Want to feel 10 years younger? Look no further than your plate! As you get older, your focus on food needs to shift from how good it is to how good it is for you. You may have to shuffle your assumptions about what you think is healthy, and pay attention to the signs your body is sharing.
To feel your best as you age, certain habits may need some slight modification. Taking stock almost always seems to equal diet and exercise, since those are the two things in your control that have the greatest impact on well-being. Understanding the whys makes it easier to see how subtle changes can improve your health.
How Our Bodies Change
“As much as we would love to keep the metabolism of our teens and 20s, it’s a fact that as we age, our metabolism progressively slows,” says Alisha Landes, executive director at The Lantern at Morning Pointe. “This is because our hormone levels change, and we aren’t as active as we once were.”
In order to maintain a healthy weight, you’ll need to eat fewer calories, and those calories need to be nutrient-rich. Dr. Alycia Cleinman, a geriatrician with CHI Memorial Center for Healthy Aging, explains, “It is important for your weight to remain stable as you age, since weight loss and weight gain in older adults have been associated with shorter life expectancies.”
But a slower metabolism is not the only change you’ll see. You’ll likely notice changes in your digestive system over time too, like constipation or gas. These digestive changes can cause your body to have trouble absorbing vital nutrients like folic acid and vitamins B6 and B12.
Additionally, you may be taking medications that affect your appetite. “Many older adults have had to start taking medications for various health conditions, and they can alter appetite greatly. Some may change the taste of food; some dry up saliva, making the act of eating unappealing; and others zap your hunger pains entirely,” says Landes.
Physical issues can create difficulty as well, whether it’s dental problems that restrict choices or functional limitations that affect your ability to open jars, lift heavy things, or grocery shop.
The Unfortunate Side Effects
The side effects of those bodily changes can make you more vulnerable to malnutrition. Malnutrition, or undernutrition, is fairly common in older adults, and one of the key issues is that it leads to an overall decline in health. “Unintentional weight loss should be a red flag in an older adult that they are not meeting their nutritional requirements,” shares Dr. Cleinman. Not having enough of needed nutrients like potassium, calcium, vitamins D and B12, fiber, and minerals can lead to developing chronic illnesses like heart disease, high blood pressure, or diabetes.
Older adult malnutrition is estimated to cost Americans $51.3 billion each year, and it adds 300% to health care costs annually. One-third of hospital patients enter malnourished, and the issue tends to increase the length of hospital stays by four to six days on average. Malnutrition can also lead to loss of muscle mass, which is a risk factor for falls in older adults.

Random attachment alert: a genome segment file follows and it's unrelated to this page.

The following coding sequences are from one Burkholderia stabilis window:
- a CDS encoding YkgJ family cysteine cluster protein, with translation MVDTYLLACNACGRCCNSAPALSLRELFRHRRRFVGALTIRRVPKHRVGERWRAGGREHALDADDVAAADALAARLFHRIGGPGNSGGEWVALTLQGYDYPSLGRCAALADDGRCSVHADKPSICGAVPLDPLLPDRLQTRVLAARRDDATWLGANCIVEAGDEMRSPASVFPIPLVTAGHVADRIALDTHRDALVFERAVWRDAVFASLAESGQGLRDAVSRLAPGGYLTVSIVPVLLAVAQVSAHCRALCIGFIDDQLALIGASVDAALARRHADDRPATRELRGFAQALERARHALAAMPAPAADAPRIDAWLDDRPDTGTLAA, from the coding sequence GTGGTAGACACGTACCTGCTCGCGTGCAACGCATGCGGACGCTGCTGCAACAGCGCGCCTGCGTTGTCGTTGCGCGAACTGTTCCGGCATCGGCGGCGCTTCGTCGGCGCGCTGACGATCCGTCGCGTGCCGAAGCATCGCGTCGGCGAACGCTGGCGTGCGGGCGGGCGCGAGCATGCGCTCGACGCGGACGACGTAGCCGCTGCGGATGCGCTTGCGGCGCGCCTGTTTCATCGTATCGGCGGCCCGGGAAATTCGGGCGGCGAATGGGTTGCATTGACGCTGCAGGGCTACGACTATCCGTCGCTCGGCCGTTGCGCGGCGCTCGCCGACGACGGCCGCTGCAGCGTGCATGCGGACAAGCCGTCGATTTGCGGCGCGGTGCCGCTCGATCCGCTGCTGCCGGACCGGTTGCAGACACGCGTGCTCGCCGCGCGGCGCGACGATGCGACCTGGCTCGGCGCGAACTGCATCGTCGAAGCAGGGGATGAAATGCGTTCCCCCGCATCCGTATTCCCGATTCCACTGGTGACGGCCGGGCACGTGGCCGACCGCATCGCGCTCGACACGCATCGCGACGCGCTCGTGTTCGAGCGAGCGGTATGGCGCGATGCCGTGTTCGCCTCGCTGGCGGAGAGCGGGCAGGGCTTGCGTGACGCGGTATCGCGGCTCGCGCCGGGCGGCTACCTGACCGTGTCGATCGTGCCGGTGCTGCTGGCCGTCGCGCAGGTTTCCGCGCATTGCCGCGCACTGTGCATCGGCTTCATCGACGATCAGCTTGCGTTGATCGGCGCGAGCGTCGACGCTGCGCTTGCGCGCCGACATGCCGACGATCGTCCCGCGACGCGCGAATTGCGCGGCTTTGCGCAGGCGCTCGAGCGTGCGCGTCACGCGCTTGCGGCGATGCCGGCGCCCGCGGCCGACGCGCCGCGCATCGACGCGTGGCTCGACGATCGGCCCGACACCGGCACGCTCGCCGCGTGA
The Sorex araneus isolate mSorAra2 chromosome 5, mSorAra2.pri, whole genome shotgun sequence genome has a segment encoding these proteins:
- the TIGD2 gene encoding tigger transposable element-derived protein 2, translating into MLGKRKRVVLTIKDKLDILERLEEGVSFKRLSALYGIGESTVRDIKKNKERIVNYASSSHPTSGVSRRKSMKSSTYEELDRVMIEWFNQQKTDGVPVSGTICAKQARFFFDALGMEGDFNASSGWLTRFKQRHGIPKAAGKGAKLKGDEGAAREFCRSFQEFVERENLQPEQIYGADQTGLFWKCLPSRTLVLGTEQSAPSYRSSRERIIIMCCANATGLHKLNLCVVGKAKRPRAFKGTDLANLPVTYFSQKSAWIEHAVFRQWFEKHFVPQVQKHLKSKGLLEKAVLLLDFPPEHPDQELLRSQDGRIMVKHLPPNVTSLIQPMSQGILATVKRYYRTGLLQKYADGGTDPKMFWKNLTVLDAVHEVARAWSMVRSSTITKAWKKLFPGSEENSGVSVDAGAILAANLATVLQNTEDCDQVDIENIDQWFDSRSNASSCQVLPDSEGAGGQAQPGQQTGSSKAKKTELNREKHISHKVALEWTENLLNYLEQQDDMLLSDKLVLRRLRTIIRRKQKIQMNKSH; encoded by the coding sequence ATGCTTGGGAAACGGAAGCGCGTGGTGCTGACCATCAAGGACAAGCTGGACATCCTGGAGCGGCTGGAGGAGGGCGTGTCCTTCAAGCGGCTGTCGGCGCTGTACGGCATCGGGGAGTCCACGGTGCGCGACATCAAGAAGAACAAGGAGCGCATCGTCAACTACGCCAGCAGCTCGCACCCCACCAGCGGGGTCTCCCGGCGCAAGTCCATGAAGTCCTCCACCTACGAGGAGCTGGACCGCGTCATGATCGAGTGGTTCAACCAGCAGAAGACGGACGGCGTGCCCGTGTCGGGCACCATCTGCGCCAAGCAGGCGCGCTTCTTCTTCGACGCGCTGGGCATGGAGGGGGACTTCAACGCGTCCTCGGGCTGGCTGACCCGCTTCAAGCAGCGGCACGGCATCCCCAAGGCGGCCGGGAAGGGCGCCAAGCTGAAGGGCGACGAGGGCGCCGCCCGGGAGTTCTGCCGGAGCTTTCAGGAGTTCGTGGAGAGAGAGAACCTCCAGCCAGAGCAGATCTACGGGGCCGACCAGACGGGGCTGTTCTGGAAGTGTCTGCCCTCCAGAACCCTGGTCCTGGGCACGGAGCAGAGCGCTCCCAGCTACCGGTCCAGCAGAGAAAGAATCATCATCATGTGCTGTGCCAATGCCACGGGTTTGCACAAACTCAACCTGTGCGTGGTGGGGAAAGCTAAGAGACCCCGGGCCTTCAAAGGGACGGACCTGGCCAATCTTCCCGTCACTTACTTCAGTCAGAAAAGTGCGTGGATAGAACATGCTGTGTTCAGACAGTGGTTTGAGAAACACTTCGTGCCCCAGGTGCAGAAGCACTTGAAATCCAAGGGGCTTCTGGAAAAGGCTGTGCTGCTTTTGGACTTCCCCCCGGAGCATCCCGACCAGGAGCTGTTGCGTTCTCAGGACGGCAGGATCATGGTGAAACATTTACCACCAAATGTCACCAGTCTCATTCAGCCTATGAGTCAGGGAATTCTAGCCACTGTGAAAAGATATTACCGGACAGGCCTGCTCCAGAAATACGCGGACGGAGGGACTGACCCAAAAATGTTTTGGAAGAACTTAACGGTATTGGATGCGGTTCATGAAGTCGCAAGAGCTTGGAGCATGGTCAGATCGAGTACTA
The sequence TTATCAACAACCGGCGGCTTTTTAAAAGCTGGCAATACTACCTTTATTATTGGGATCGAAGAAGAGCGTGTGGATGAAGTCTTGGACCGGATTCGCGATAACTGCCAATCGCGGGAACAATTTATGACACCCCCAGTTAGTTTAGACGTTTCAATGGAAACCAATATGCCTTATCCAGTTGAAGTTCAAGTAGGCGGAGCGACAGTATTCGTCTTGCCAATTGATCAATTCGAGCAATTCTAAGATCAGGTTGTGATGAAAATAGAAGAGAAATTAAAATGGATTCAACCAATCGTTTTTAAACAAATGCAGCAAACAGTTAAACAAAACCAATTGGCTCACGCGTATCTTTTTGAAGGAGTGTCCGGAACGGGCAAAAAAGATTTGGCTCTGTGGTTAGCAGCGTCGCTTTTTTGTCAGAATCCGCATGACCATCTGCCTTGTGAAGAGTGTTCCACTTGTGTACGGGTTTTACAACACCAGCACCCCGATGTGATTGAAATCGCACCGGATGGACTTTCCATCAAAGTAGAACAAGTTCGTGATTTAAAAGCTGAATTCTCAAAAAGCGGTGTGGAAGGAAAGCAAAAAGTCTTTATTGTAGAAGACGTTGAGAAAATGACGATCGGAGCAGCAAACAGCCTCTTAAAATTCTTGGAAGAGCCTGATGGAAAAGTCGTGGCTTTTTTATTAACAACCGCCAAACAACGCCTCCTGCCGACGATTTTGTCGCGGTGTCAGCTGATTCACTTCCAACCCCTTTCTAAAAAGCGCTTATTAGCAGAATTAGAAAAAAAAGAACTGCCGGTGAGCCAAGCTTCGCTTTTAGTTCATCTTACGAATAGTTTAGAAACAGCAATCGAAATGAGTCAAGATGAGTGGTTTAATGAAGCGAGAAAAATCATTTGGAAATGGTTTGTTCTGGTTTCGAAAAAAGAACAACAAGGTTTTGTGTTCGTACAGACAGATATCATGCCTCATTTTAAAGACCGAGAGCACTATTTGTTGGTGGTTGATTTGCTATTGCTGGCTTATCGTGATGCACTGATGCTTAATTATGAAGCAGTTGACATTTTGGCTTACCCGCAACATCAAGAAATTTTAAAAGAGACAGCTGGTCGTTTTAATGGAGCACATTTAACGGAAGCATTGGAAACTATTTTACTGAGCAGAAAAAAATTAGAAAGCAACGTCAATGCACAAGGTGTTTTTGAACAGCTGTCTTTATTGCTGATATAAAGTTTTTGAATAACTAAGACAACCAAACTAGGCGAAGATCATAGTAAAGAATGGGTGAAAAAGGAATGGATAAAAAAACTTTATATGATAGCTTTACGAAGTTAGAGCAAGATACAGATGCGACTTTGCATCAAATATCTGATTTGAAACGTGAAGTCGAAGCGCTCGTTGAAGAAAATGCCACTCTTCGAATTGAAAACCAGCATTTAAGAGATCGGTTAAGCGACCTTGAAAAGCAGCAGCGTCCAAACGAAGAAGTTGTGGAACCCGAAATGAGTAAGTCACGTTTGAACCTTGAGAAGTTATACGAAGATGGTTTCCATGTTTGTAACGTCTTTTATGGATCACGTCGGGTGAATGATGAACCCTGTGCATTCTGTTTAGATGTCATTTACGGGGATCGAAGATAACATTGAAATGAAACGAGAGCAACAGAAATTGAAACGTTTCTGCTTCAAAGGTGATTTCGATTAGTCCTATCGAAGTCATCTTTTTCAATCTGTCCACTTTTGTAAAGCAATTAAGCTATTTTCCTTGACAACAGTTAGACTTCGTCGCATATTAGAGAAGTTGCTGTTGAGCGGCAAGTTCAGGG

The Basics of a Healthy Diet
Figuring out how to eat well is vital to feeling good and achieving a better quality of life. MyPlate.gov is a great resource that offers helpful hints. According to the organization, half your plate should be filled with raw fruits and vegetables, especially leafy green ones, which provide you with fiber, vitamins, minerals, and nutrients to help you feel better and maintain a healthy weight.
You also need protein for energy, so one-fourth of your meal should be comprised of healthy proteins like beans, eggs, fish, and lean meats. Small amounts of healthy fats are beneficial too, like those found in nuts and seeds, or in avocados, which are rich in omega-3.
The last fourth of your plate should contain whole grains like brown rice, whole grain bread, whole grain cereal, or oatmeal. Wash it down with low-fat milk, because calcium is a must for strong bones. Not a fan of milk? Low-fat or fat-free yogurt or hard cheeses in small amounts will help, along with a calcium supplement.
When cooking proteins, experiment with flavorful herbs and spices instead of overdoing it on the salt, since excess salt intake can lead to the development of high blood pressure, osteoporosis, and more. There are many excellent salt-free spice mixes that don’t require culinary experimentation – just shake them on and enjoy. Use vegetable oil or olive oil for cooking rather than saturated fats or trans fats, and limit these oils to two teaspoons to stay within a heart-healthy serving size.
“It’s also important to drink an adequate amount of water each day,” reminds Landes. As you get older, you may notice that you don’t feel thirst as often, but your body still needs the same amount of water as it always has.
Try to avoid carbonated drinks and overly processed foods, since they contain excess sugar and sodium that your body doesn’t need. Remember, while it is key to eat the right number of calories, you also need to make sure your food choices provide you with all the nutrients and vitamins your body requires. It may also be helpful to take additional supplements, as your body’s ability to absorb enough nutrients and vitamins through food alone can decrease over time.
If you care for an older friend or family member who doesn’t enjoy healthy food, you can pack a lot of nutrients into a smoothie. A blender filled with carrots, fruit, and wheat germ for protein can make an excellent drink that includes a day’s worth of vitamins and doesn’t taste bland.
Another option for fulfilling nutritional requirements is to use meal enhancements, typically available in liquid form. Dr. Cleinman explains, “Shakes should be used as a snack (in between meals) twice a day. They should not be taken with meals, since that could lead to consuming less food during the meal.”